The Build Back Better Act – Tax Implications for Cryptocurrencies - Jason Freeman, Freeman Law. "The tax changes in the BBB Act, if enacted, will have a significant direct and indirect impact on all participants in the crypto industry. As discussed above, the amended wash sale and constructive sale rules are designed to treat cryptocurrencies like securities and limit taxpayers from engaging in potentially abusive transactions solely for the tax benefits. In addition, a new surcharge on certain high-net-worth individuals and trusts/estates and increased funding for IRS enforcement will surely subject crypto earnings to more taxes and IRS scrutiny."
Is LIFO Still the Right Answer for Dealerships? - Brittany Dunn, Eide Bailly:
As the semiconductor shortage continues to idle auto factories and automobile inventory production, dealerships are continuing to see large inventory reductions. This trend appears likely to carry into 2022, leaving dealerships who use the LIFO (last-in, first-out) inventory method at risk of having to recapture substantial portions of their LIFO reserve. This recapture can increase income for both financial reporting and income tax purposes and generate unanticipated tax liabilities.
Both the National Automobile Dealers Association (NADA) and the AICPA have lobbied Treasury over the past year for LIFO reserve recapture relief without success thus far. The relief requested is for the IRS to certify that the foreign trade interruptions due to the COVID-19 pandemic are “qualified inventory interruptions” under Internal Revenue Code Section 473. This would allow dealers three years to replenish their inventory to pre-COVID levels and avoid the recapture of their LIFO reserve.
LIFO better measures current income than FIFO (first-in, first-out) inventory in inflationary times, but at the cost of building in distortions in the balance sheet - namely, inventory with a very low value. If inventory levels collapse and the old low-value inventory is sold, that low-cost inventory can trigger a lot of income.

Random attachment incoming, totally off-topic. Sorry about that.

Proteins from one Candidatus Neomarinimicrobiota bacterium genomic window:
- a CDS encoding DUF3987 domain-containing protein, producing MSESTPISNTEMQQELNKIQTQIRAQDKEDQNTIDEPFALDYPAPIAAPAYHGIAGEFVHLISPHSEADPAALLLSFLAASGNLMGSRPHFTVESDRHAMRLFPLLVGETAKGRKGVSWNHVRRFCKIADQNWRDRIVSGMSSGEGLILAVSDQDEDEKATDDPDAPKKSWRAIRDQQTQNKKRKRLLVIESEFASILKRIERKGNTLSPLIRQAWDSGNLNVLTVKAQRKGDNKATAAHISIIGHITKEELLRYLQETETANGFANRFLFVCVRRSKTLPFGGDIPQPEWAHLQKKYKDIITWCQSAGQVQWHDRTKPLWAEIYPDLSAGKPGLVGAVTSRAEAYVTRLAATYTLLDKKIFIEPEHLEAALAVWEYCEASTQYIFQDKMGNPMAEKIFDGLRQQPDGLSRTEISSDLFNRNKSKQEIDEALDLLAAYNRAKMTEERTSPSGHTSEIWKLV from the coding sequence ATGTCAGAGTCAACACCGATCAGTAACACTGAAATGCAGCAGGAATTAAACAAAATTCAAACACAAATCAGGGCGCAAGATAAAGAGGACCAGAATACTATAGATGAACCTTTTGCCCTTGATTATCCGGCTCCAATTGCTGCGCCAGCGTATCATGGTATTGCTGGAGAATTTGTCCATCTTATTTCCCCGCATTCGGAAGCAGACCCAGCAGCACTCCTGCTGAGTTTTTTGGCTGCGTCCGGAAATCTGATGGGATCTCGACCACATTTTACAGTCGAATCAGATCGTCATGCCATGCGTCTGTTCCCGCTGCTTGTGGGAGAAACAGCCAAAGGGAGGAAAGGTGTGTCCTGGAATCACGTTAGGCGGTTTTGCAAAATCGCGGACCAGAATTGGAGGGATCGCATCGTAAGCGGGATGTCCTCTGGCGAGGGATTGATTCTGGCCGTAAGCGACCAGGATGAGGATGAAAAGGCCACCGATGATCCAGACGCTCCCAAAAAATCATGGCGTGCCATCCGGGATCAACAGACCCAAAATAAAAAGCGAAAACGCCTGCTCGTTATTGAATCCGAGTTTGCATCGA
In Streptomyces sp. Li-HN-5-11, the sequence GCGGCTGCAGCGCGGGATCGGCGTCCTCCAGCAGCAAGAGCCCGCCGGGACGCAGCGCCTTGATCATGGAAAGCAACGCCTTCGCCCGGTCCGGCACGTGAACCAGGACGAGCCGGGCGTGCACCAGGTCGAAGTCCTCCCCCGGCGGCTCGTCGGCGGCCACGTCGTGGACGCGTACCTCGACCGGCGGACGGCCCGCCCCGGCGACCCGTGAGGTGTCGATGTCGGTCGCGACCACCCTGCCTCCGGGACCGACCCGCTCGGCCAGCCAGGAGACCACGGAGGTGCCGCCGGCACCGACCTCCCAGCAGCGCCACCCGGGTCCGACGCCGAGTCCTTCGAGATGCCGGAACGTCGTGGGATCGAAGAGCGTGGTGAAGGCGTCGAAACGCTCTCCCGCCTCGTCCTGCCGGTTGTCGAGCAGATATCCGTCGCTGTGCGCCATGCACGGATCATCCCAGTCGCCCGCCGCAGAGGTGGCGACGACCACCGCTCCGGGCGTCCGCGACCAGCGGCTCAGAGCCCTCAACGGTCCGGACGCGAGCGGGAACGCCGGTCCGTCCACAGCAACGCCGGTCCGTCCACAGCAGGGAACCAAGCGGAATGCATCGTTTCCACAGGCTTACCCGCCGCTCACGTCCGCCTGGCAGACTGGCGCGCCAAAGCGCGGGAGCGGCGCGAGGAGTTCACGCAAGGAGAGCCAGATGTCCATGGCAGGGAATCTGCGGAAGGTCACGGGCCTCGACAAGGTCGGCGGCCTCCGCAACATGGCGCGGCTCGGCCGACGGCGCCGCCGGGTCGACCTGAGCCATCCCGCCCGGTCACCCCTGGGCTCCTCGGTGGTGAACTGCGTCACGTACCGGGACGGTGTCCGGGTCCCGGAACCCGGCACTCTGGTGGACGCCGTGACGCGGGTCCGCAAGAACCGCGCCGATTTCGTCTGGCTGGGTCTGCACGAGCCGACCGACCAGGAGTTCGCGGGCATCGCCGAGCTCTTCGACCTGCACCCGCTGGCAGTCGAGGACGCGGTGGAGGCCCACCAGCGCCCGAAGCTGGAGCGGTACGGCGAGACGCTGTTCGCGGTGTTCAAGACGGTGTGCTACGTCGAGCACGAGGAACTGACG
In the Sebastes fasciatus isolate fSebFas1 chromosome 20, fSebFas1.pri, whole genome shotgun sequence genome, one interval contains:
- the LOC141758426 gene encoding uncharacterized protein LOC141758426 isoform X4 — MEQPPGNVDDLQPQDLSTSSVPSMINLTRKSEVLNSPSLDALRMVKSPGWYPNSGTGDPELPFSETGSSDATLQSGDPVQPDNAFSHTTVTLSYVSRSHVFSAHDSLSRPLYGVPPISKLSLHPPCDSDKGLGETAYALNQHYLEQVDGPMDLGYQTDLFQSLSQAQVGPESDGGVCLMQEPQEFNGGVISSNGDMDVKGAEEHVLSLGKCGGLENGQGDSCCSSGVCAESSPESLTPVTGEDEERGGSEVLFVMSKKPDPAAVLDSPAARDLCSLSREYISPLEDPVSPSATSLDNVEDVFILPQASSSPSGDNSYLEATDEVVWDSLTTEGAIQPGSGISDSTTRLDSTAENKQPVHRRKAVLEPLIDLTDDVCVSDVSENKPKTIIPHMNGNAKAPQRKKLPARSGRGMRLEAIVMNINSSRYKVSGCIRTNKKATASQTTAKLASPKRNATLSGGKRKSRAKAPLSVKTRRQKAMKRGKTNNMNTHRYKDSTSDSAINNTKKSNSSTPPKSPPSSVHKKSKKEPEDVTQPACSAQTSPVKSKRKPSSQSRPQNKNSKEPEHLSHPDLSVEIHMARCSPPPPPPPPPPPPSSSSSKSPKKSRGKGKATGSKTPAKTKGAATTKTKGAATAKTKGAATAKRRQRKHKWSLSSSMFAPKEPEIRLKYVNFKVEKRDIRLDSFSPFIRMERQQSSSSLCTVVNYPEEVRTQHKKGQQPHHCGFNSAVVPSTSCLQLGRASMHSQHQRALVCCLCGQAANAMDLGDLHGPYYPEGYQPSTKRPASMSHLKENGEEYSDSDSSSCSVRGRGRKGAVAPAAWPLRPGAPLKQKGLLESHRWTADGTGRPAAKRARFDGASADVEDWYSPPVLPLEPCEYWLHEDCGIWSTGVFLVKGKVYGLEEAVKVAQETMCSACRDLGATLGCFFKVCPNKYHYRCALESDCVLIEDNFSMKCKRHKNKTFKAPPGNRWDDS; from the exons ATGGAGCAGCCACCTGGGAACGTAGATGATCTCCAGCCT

New Jersey Governor Vetoes COVID-19 Business Tax Relief - Lauren Loricchio, Tax Notes. "New Jersey's governor has vetoed a bipartisan bill that would have allowed small businesses to defer the payment and remittance of some employment and business-related taxes during the pandemic, out of concern that the “proposed program sets a troubling precedent.'"
Self Employment Taxation of CRP Rents – Part One - Roger McEowen, Agricultural Law and Taxation Blog:
In its 2021 version of Publication 225, the “Farmer’s Tax Guide,” the IRS states with respect to Conservation Reserve Program (CRP) payments that, “You must include the annual rental payments…on the appropriate lines of Schedule F.” Of course, by reporting CRP rents on Schedule F the payments are subjected to self-employment tax. However, the IRS statement in Pub. 225 is an incorrect statement of the applicable law. Not all CRP rental payments are subject to self-employment tax.
Bunching your expenses to make tax itemizing worthwhile - Kay Bell, Don't Mess With Taxes. "Bunching is what its name sounds like. You want to gather enough allowable expenses so that they total enough to exceed your standard amount. Essentially, you bunch them into one tax year"
Have a drink, donate an organ. An old urban legend tells of travelers having a drink and waking up in an ice-filled bathtub short one kidney.
There's nothing to that story, but there is a lot to organ donation, and today is National Donor Sabbath: "The concept behind this day is to unite the different people of different religions, while learning how to save a life by donating vital organs to those in need." Live organ donors in Iowa can qualify for a tax break.
Coincidentally, it is also National Happy Hour Day.